These Web sites save time, put punch in your day
Published: March 2, 2010
Sometimes I wonder how we writers did our work without the Internet. I often mention what that was like when I speak to groups—how long it could sometimes take to locate a snippet of information. Now that we can take advantage of the world’s largest repository of knowledge, we all have our favorite bookmarks. There are a few in my own files that often make work easier, give me access to developments affecting my profession and put a little punch in my day.
Kay B. Day
If you’ve ever written an article about health care, taxes or legal issues, and you want to cite an official government source, you’ll soon learn the federal bureaucracy can be a bit like il Labirinto, the garden maze at Villa Pisani. That’s a maze you really can get lost in because the hedges are taller than people. A good place to begin your search is the official listing, Government Departments and Agencies from A-Z at the General Services Administration Web site. The alphabetically arranged listings are also indexed by topic and by organization.
If you write for Web sites, you want to stay informed about technology. There’s no better place to learn than Wired. Whether it’s Google’s latest venture or individual vulnerability from hackers, this is the go-to site. Wired also has a print magazine—they broke the story on hackers who took down the whole country of Estonia and that story is one of the best-written I’ve seen in a number of years.
News junkies—I confess I count myself among you—can get the inside scoop on news gathering at one of the world’s oldest international news agencies, Agence France Presse. AFP has roots in Agence Havas, the world’s first international news agency dating to 1835. AFP sells content to media but the organization also hosts a blog that’s free to the public. Correspondent features posts from writers around the world. AFP describes the purpose: “Through it, we aim to give readers of AFP news online the stories behind the headlines and a clearer idea of how we cover the news.” I’ve often found nuggets useful to time-sensitive stories there and the site is a great springboard for ideas as well.
Are you a history buff? I got bitten by that bug too, and one site that I turn to repeatedly for both entertainment and little-known tales is US History. The Independence Hall Association in Philadelphia hosts this site—there’s even a textbook online covering periods from pre-Columbian times to the present. There are sections on rules and regulations for display of U.S. flags and George Washington’s farewell address. Those are just a drop in a vast bucket of information.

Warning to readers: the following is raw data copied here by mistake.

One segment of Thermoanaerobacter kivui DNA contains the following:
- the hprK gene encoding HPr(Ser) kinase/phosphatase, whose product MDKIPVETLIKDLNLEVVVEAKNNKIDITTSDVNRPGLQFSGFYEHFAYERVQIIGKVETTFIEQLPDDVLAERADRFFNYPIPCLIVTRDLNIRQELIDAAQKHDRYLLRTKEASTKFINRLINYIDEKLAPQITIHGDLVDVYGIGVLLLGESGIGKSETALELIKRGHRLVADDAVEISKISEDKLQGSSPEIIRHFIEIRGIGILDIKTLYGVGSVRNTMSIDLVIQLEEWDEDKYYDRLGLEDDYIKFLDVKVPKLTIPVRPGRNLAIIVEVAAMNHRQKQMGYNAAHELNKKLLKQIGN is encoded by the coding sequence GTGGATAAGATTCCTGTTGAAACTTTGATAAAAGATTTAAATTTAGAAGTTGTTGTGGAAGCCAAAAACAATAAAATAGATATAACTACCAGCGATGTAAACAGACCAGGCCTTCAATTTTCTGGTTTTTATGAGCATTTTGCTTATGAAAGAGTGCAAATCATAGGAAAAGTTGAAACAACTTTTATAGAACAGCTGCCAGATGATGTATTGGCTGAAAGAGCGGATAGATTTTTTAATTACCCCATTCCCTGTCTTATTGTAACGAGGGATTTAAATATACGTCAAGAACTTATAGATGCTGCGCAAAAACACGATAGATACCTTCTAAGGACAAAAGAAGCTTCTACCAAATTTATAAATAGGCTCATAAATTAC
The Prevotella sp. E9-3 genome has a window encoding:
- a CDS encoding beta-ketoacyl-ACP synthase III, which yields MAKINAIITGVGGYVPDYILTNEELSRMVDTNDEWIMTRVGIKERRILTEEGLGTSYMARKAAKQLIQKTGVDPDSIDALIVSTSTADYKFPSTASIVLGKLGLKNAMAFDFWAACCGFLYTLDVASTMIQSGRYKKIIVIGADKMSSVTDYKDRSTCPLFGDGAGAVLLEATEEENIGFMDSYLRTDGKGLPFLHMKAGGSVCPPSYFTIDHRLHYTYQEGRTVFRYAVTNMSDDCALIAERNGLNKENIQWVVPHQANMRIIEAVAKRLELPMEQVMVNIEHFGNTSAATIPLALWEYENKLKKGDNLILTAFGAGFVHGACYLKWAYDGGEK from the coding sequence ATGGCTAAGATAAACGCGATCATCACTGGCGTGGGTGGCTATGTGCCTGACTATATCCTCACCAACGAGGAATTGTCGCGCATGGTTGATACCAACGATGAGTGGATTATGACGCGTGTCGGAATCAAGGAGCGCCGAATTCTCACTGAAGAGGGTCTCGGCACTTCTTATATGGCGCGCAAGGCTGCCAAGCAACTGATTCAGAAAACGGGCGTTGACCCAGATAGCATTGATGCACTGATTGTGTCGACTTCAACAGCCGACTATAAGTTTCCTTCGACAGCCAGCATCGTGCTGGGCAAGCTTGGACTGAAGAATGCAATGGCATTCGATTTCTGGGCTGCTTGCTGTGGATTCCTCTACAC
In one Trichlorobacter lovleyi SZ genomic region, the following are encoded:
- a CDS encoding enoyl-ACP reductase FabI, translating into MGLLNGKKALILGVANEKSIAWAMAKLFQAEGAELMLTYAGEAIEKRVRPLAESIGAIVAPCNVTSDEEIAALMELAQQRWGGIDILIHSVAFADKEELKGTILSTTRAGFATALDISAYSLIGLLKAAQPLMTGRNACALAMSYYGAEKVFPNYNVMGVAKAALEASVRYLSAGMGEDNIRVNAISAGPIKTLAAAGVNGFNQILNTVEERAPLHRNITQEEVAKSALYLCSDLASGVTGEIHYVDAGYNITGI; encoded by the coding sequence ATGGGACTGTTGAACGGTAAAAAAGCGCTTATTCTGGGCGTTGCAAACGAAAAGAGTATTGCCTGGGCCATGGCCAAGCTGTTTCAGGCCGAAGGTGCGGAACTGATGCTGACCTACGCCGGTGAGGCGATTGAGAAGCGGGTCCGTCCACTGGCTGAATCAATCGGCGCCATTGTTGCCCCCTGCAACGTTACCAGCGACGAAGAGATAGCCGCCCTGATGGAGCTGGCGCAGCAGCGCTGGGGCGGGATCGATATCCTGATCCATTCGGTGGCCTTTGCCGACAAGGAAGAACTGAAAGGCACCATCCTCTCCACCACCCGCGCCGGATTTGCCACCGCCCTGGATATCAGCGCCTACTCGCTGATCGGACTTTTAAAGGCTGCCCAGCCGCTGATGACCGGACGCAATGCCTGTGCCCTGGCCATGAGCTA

If the stress of being a writer gets to you, a bit of entertainment is in order. You can find that at Your Daily Poem, a Web site founded by Jayne Jaudon Ferrer. We’ve interviewed Ferrer for a prior column and you may be wondering why, when there are a number of fine poetry resources, we chose her site. That is because she does things differently. Ferrer features poems in keeping with seasonal holidays as she did by featuring a week-long display of love poems at Valentine’s. She does an annual Poetry Parade each April, selecting a daily poem in honor of National Poetry Month. Ferrer pulls poems from centuries past, from notable academics and from emerging poets who have a day job but pen verse in their free time. You can also sign up to get a free poem in your email each day, and that’s the first thing I read when I open my messages. At least it gets the day off to a positive start.
We’ve often mentioned ProBlogger and if you blog, there’s no better fountain of wisdom than this site where you will also find a jobs board.
These are a few of the many Web sites that have saved time and put a pleasant punch in my day. As I wrote this column, I wondered where to find specifics about il Labirinto. For all things travel-related and for information on exotic locales, I turn to Travel Muse.
It’s hard to imagine life as a writer without the Web, although somewhere in the dim recesses of my mind, memories of stacks of index cards with scribbled notes emerge. It’s not a pretty picture.
Read our previous Web Savvy for more good bookmarks, Web Stroll: Special sites help build your platform.
And be sure to explore the full site here at The Writer where you’ll find markets, a forum and articles on craftsmanship.
In our next column, we have a special feature about top milblogger Michael Yon. When it comes to war reportage, no one can top his writing skills or his creative approach to funding his adventures.
Florida journalist Kay B. Day has won awards for poetry, nonfiction and fiction. The author of two books, she has written for
The Christian Science Monitor, United Press International,
The Florida Times-Union and Sky News. To learn more about Kay Day, see www.kayday.com. To read Kay's other Web Savvy columns about writing for the Web, click here.